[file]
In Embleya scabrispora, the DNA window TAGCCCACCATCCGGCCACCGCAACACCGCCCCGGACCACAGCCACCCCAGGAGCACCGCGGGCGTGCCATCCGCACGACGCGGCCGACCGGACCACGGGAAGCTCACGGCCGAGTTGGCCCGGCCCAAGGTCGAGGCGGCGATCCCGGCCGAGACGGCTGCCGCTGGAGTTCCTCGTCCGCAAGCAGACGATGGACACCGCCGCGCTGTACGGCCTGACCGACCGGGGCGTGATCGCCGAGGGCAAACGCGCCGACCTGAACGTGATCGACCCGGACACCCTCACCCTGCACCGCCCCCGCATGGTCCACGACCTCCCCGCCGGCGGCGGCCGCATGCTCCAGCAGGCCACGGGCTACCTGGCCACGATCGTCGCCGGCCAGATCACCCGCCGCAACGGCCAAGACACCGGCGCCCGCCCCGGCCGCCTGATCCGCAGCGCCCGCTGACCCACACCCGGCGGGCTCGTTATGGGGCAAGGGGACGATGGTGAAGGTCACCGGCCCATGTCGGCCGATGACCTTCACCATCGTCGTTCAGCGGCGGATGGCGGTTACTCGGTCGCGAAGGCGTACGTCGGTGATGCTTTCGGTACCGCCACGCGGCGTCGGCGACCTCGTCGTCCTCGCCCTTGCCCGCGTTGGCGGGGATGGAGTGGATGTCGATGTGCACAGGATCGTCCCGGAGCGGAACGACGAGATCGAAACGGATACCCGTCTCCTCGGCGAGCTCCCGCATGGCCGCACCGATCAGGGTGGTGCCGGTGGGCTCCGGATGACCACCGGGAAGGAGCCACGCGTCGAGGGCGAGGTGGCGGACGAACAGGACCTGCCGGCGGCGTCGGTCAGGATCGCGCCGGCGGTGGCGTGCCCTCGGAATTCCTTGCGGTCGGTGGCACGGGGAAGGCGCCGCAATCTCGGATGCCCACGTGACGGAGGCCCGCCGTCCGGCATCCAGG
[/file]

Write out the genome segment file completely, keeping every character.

In Embleya scabrispora, the DNA window TAGCCCACCATCCGGCCACCGCAACACCGCCCCGGACCACAGCCACCCCAGGAGCACCGCGGGCGTGCCATCCGCACGACGCGGCCGACCGGACCACGGGAAGCTCACGGCCGAGTTGGCCCGGCCCAAGGTCGAGGCGGCGATCCCGGCCGAGACGGCTGCCGCTGGAGTTCCTCGTCCGCAAGCAGACGATGGACACCGCCGCGCTGTACGGCCTGACCGACCGGGGCGTGATCGCCGAGGGCAAACGCGCCGACCTGAACGTGATCGACCCGGACACCCTCACCCTGCACCGCCCCCGCATGGTCCACGACCTCCCCGCCGGCGGCGGCCGCATGCTCCAGCAGGCCACGGGCTACCTGGCCACGATCGTCGCCGGCCAGATCACCCGCCGCAACGGCCAAGACACCGGCGCCCGCCCCGGCCGCCTGATCCGCAGCGCCCGCTGACCCACACCCGGCGGGCTCGTTATGGGGCAAGGGGACGATGGTGAAGGTCACCGGCCCATGTCGGCCGATGACCTTCACCATCGTCGTTCAGCGGCGGATGGCGGTTACTCGGTCGCGAAGGCGTACGTCGGTGATGCTTTCGGTACCGCCACGCGGCGTCGGCGACCTCGTCGTCCTCGCCCTTGCCCGCGTTGGCGGGGATGGAGTGGATGTCGATGTGCACAGGATCGTCCCGGAGCGGAACGACGAGATCGAAACGGATACCCGTCTCCTCGGCGAGCTCCCGCATGGCCGCACCGATCAGGGTGGTGCCGGTGGGCTCCGGATGACCACCGGGAAGGAGCCACGCGTCGAGGGCGAGGTGGCGGACGAACAGGACCTGCCGGCGGCGTCGGTCAGGATCGCGCCGGCGGTGGCGTGCCCTCGGAATTCCTTGCGGTCGGTGGCACGGGGAAGGCGCCGCAATCTCGGATGCCCACGTGACGGAGGCCCGCCGTCCGGCATCCAGG